Horry County councilmen revealed plans for the first time Tuesday night to extend a 1.5 percent tax that could pay for construction of Interstate 73.
This hospitality fee was first passed in 1996, and comes from food and drink sales, accommodations and admission fees.
The $38 million it raised yearly was intended to pay for RIDE I projects including S.C. 22 and portions of S.C. 31, and officials expect to pay off that debt early by 2019. The fee only was intended to pay for road projects, not for other county spending.
The council aims to renew the fee now so that it can bypass a state law that only allows these taxes to be raised by one percent.
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The ordinance passed on the second reading with only one councilman, Harold Worley, objecting.
It will require a third reading and vote next month before the move is final.
No one from the public spoke in favor or against the proposal during the Tuesday public hearing.
County Manager Chris Eldridge told the council the money could be used for a number of tourism-related projects, including the interstate, completion of S.C. 31, beach renourishment or conference and equestrian centers.
“We have the cart before the horse,” Worley said. “We’re raising taxes on people before we know what we are spending it on.”
Mark Lazarus, Horry County Council chairman, said there are no shortage of roads that need work. Lazarus also cited the interstate, and said the fee could be used for matching local funds that will be needed to obtain federal funding.
Interstate 73 is one of the biggest projects facing the county, Lazarus said.
Councilman Tyler Servant said the fee originally was passed to pay for roads, and that if it’s extended, he will make sure that continues to be the funding’s purpose.
Several councilmen including Cam Crawford and Al Allen questioned whether the money could be used for law enforcement.
Worley asked that it be used as a tax credit for Horry County residents on property taxes. He was told that could not happen until the debt was paid off, but that the council could consider a tax cut in the next few years, after the tax was made permanent.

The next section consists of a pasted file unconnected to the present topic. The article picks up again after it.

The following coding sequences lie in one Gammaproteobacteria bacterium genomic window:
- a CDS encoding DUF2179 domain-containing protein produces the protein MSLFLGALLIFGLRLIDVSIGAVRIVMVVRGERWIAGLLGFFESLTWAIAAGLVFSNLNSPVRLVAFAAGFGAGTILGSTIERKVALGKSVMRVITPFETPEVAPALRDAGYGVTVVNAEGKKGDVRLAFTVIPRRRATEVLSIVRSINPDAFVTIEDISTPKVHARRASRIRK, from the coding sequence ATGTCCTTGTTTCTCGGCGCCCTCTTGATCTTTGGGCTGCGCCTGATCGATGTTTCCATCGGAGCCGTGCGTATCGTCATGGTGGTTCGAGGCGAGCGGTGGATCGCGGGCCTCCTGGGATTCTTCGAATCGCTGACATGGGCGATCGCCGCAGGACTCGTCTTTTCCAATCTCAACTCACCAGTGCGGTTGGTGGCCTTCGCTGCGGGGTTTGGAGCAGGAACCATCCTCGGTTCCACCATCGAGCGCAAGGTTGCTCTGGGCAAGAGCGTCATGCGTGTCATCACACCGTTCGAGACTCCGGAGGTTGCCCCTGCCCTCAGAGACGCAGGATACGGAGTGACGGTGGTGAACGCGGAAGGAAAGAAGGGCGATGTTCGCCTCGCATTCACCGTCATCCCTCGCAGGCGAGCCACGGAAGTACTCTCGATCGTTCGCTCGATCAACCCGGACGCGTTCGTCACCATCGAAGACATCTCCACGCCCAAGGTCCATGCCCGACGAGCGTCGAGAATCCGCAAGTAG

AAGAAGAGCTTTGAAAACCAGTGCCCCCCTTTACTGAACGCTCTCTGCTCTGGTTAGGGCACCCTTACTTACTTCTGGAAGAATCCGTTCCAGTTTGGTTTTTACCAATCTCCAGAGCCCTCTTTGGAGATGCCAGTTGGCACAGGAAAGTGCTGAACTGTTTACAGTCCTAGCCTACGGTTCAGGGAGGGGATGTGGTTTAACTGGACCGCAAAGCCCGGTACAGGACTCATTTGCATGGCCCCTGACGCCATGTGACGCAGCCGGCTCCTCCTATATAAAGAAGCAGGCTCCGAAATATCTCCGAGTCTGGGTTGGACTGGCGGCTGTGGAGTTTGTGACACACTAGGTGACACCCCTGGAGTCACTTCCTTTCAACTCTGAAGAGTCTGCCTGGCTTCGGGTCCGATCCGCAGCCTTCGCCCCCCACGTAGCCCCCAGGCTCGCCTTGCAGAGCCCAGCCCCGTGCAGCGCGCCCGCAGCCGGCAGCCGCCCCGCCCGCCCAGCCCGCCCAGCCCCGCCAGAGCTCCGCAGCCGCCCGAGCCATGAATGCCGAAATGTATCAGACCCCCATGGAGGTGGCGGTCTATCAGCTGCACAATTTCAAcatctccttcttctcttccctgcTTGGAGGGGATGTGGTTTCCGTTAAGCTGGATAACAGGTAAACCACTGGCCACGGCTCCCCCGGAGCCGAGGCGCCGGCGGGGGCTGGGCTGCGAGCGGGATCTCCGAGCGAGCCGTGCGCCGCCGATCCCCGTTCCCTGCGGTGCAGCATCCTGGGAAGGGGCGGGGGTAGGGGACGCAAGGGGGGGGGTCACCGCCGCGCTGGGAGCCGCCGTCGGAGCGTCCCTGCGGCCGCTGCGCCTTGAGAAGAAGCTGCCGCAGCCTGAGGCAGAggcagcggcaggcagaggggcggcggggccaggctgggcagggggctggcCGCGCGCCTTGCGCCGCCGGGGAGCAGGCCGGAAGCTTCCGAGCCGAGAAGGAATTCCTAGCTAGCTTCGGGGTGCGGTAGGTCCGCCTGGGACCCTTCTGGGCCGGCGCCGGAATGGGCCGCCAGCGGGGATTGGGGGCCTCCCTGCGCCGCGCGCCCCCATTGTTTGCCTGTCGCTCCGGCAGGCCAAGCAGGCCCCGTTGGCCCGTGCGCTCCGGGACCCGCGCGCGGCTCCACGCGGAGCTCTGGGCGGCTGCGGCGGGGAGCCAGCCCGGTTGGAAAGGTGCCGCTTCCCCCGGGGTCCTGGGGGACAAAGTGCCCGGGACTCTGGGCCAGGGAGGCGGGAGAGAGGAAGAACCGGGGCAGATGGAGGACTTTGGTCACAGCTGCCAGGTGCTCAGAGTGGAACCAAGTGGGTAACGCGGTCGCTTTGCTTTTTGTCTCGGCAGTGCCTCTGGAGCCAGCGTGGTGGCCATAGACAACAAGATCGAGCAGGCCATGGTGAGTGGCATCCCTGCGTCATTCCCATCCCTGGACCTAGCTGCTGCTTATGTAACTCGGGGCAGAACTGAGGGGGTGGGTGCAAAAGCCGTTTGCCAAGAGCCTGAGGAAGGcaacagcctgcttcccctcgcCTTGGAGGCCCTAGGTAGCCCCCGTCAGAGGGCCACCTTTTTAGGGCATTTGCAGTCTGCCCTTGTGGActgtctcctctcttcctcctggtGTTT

The council is moving to extend the fee now, because the debt is being paid down quicker than expected, which was 2022 when it’s set to expire.
Eldridge estimated that of the money raised from the fee, 50 percent comes from food and drink sales, 40 percent from lodging and 10 percent from admission fees. He said that tourists were expected to pay for 75 percent of the funding raised.
While county officials are looking to set aside local funding for Interstate 73, federal lawmakers are working on matching funds that would come in the form of an infrastructure spending package from Congress.
U.S. Sen. Lindsey Graham says he and U.S. Rep. Tom Rice are planning to ask for a $1 billion dollar infrastructure package for the state that would include funding for the interstate.
Graham appeared on WRNN’s Hot Talk Morning Show with Dave and Liz on Tuesday morning, and said that President Donald Trump is enthusiastic about passing a nationwide infrastructure spending plan.
Graham thinks support is there in Washington, especially if the package is tied to tax breaks to encourage Republican support.